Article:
Talking as if they were sitting round a campfire rather than on the stage of a small west London hall, on Friday, 20 April, the Texan songbird Kimmie Rhodes and the English DJ “Whispering” Bob Harris conjured memories of a golden era of country music. It was the first of a string of low-key Q&A dates to promote Radio Dreams, a new book written by Rhodes and her husband, the late Joe Gracey.
Back in the day, Rhodes and Gracey were quite the double act. She was raised in Lubbock, where her carnival-worker dad taught her to sing at the age of six. She became a platinum-selling songwriter, recording artist and, later, playwright, theatrical actor and director. Gracey began a broadcasting career at a radio station in Fort Worth while still a teenager and became an award-winning DJ, songwriter and, later, producer who championed the country scene in Austin. Radio Dreams chronicles their adventures with the Texan “outlaws” who rejuvenated country music in the 70s: Waylon Jennings, Emmylou Harris, Stevie Ray Vaughan, Doug Sahm, Kris Kristofferson and, above all, Willie Nelson.
At Bush Hall, Harris asked the questions in his affectionate, soft-spoken manner, and Rhodes reminisced about her life and times. She recalled her first meeting with Nelson at his privately-owned golf course and recording studio, a facility known as the Cut-N-Putt. She walked on to the green, just as he played a perfect drive. “He turned around. He was like a king in his court. And here I am, I haven’t even made my first record. And he looks right at me with those dark, black eyes and he says, ‘How long have you been singing? Do you write?’ ‘Yes.’ ‘Well, why don’t you come out here and make a record?’ We had no money and no band, but suddenly I had Willie Nelson’s studio and I made my first record out there.”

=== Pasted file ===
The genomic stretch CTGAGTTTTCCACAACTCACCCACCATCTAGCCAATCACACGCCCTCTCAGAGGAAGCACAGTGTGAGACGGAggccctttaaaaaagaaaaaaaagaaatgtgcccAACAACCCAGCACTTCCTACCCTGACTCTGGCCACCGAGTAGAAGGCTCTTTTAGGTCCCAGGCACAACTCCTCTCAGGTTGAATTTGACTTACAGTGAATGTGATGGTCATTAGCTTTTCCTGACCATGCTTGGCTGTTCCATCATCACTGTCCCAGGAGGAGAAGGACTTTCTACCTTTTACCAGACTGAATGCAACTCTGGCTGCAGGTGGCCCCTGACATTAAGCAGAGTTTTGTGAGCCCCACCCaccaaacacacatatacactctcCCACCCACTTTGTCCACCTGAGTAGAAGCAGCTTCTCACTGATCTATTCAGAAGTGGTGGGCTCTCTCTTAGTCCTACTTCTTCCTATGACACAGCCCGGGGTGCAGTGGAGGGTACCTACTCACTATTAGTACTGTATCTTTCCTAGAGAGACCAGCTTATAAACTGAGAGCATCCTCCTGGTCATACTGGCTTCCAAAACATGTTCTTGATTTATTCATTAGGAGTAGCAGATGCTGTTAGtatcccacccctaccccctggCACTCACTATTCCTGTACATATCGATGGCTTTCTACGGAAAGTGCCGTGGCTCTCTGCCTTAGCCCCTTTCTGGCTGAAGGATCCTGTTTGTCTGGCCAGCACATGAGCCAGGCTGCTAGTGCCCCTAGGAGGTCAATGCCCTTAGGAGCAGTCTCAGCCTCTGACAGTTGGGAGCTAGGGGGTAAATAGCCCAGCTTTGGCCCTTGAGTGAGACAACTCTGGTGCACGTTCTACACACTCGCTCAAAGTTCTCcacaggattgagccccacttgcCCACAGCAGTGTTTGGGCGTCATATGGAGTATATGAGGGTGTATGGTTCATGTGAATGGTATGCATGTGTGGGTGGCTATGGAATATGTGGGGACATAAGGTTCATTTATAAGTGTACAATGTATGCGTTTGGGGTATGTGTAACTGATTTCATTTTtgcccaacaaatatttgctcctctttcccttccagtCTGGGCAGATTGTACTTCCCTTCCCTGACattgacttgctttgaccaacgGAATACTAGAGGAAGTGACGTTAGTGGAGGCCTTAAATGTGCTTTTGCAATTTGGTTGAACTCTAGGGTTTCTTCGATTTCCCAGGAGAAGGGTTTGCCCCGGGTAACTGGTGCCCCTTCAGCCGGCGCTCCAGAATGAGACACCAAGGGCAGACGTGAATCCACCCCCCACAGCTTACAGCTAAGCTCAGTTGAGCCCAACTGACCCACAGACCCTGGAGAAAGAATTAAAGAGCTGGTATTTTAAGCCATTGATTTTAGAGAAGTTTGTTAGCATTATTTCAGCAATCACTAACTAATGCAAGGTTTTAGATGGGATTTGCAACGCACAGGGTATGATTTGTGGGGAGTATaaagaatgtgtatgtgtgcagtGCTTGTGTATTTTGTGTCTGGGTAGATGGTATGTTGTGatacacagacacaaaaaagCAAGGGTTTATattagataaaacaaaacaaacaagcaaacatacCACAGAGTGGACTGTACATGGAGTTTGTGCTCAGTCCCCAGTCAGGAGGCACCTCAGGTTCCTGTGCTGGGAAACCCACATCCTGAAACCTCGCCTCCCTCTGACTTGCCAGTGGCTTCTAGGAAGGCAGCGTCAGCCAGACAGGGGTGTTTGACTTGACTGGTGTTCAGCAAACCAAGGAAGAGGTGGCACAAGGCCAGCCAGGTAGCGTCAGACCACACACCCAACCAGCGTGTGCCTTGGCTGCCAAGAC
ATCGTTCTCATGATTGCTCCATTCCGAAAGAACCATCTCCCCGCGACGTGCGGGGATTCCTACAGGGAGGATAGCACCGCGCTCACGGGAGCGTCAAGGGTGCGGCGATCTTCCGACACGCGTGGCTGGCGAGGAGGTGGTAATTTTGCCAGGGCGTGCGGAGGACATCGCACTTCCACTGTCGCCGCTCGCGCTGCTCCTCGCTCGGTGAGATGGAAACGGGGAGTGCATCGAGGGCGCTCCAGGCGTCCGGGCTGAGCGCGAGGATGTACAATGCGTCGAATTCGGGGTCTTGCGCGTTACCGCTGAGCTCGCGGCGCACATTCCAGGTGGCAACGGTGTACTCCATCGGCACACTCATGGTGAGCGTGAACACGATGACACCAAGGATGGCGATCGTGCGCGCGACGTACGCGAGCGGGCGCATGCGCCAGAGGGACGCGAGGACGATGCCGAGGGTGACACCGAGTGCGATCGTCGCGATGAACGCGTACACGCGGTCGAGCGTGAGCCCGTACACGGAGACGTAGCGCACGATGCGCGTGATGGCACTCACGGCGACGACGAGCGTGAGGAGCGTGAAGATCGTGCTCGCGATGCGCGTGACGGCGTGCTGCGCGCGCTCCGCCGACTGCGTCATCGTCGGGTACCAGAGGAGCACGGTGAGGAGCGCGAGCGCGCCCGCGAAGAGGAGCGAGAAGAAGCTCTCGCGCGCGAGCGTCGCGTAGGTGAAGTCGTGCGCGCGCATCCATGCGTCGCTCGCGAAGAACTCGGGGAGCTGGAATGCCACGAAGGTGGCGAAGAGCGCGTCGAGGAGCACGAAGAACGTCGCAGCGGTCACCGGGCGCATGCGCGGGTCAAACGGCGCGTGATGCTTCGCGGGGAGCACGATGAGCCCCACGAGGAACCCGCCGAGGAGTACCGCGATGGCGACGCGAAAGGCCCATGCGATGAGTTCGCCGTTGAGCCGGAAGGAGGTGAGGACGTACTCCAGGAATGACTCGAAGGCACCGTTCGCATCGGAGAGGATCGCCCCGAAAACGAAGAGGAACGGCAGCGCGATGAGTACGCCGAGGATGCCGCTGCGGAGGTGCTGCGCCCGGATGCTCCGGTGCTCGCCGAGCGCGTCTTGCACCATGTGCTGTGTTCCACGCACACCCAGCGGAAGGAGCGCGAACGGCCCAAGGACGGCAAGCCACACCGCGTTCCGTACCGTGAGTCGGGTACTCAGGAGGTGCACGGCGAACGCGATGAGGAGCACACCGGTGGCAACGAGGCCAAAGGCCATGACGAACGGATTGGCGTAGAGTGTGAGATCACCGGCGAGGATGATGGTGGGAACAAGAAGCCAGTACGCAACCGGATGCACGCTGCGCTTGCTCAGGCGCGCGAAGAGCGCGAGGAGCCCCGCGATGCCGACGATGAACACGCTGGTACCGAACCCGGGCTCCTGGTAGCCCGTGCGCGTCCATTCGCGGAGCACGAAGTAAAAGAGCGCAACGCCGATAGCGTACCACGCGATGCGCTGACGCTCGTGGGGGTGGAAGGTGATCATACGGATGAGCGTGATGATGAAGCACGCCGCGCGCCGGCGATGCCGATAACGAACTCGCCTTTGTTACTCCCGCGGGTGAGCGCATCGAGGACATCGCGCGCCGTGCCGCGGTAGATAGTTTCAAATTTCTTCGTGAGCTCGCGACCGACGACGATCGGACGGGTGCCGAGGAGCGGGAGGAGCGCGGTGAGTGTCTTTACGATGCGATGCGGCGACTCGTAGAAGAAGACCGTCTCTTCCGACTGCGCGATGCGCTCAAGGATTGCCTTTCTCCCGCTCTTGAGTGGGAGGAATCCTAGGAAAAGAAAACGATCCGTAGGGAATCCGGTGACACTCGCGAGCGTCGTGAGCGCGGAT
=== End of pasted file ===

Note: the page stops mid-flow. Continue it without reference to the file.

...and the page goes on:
In between the stories, Rhodes sang and strummed a selection of songs as they came up in the conversation, among them ‘We Must Believe In Magic’ (an inspirational favourite by Crystal Gayle), ‘West Texas Heaven’ (the title track of Rhodes’ 1996 album), ‘Just One Love’ (the song she performed with Nelson at Farm Aid in 1990), ‘Love Me Like A Song (the title track of her 2002 album), ‘Raining In My Heart’ (by another Lubbock native, Buddy Holly) and a finale of Ben E King’s evergreen ‘Stand By Me’. Rhodes was accompanied by her son Gabe Rhodes, a distinguished country music producer himself, who played acoustic guitar with a sensationally precise, twanging touch. And, on some numbers, they were joined by the singer (and support act) Robert Vincent.
It was an evening of warmth, wisdom and occasional hilarity. Among the pearls Rhodes shared were the words of Cowboy Jack Clement, who told her: “We’re in the fun business, and if we’re not having fun, we’re not doing our job.” As far as this show was concerned, job done.
Future UK Q&A events surrounding the publication of Radio Dreams are:
24 April: Cornerstone, Didcot, England (Kimmie Rhodes and Bob Harris)
26 April: Night People, Manchester, England (Kimmie Rhodes and guests)
4 May: Venue Theatre, Ratoath, County Meath, Ireland (Kimmie Rhodes and Sandy Harsh)
5 May: Waterfront, Belfast, Ireland (Kimmie Rhodes and Ralph McLean)